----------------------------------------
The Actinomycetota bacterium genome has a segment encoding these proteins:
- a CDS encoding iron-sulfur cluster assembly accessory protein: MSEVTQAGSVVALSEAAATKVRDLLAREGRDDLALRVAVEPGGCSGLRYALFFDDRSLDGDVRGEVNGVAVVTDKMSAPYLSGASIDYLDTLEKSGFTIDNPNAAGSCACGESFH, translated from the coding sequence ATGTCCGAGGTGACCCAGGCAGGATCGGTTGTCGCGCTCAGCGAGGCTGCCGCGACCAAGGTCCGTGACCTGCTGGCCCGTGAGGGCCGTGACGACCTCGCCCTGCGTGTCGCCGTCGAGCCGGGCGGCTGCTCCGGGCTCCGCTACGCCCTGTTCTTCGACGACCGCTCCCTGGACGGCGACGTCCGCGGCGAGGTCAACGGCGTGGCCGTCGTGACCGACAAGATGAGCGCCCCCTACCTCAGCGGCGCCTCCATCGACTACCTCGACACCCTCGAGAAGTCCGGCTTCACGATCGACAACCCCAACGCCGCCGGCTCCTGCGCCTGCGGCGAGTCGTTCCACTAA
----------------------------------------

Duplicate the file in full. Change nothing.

The Actinomycetota bacterium genome has a segment encoding these proteins:
- a CDS encoding iron-sulfur cluster assembly accessory protein: MSEVTQAGSVVALSEAAATKVRDLLAREGRDDLALRVAVEPGGCSGLRYALFFDDRSLDGDVRGEVNGVAVVTDKMSAPYLSGASIDYLDTLEKSGFTIDNPNAAGSCACGESFH, translated from the coding sequence ATGTCCGAGGTGACCCAGGCAGGATCGGTTGTCGCGCTCAGCGAGGCTGCCGCGACCAAGGTCCGTGACCTGCTGGCCCGTGAGGGCCGTGACGACCTCGCCCTGCGTGTCGCCGTCGAGCCGGGCGGCTGCTCCGGGCTCCGCTACGCCCTGTTCTTCGACGACCGCTCCCTGGACGGCGACGTCCGCGGCGAGGTCAACGGCGTGGCCGTCGTGACCGACAAGATGAGCGCCCCCTACCTCAGCGGCGCCTCCATCGACTACCTCGACACCCTCGAGAAGTCCGGCTTCACGATCGACAACCCCAACGCCGCCGGCTCCTGCGCCTGCGGCGAGTCGTTCCACTAA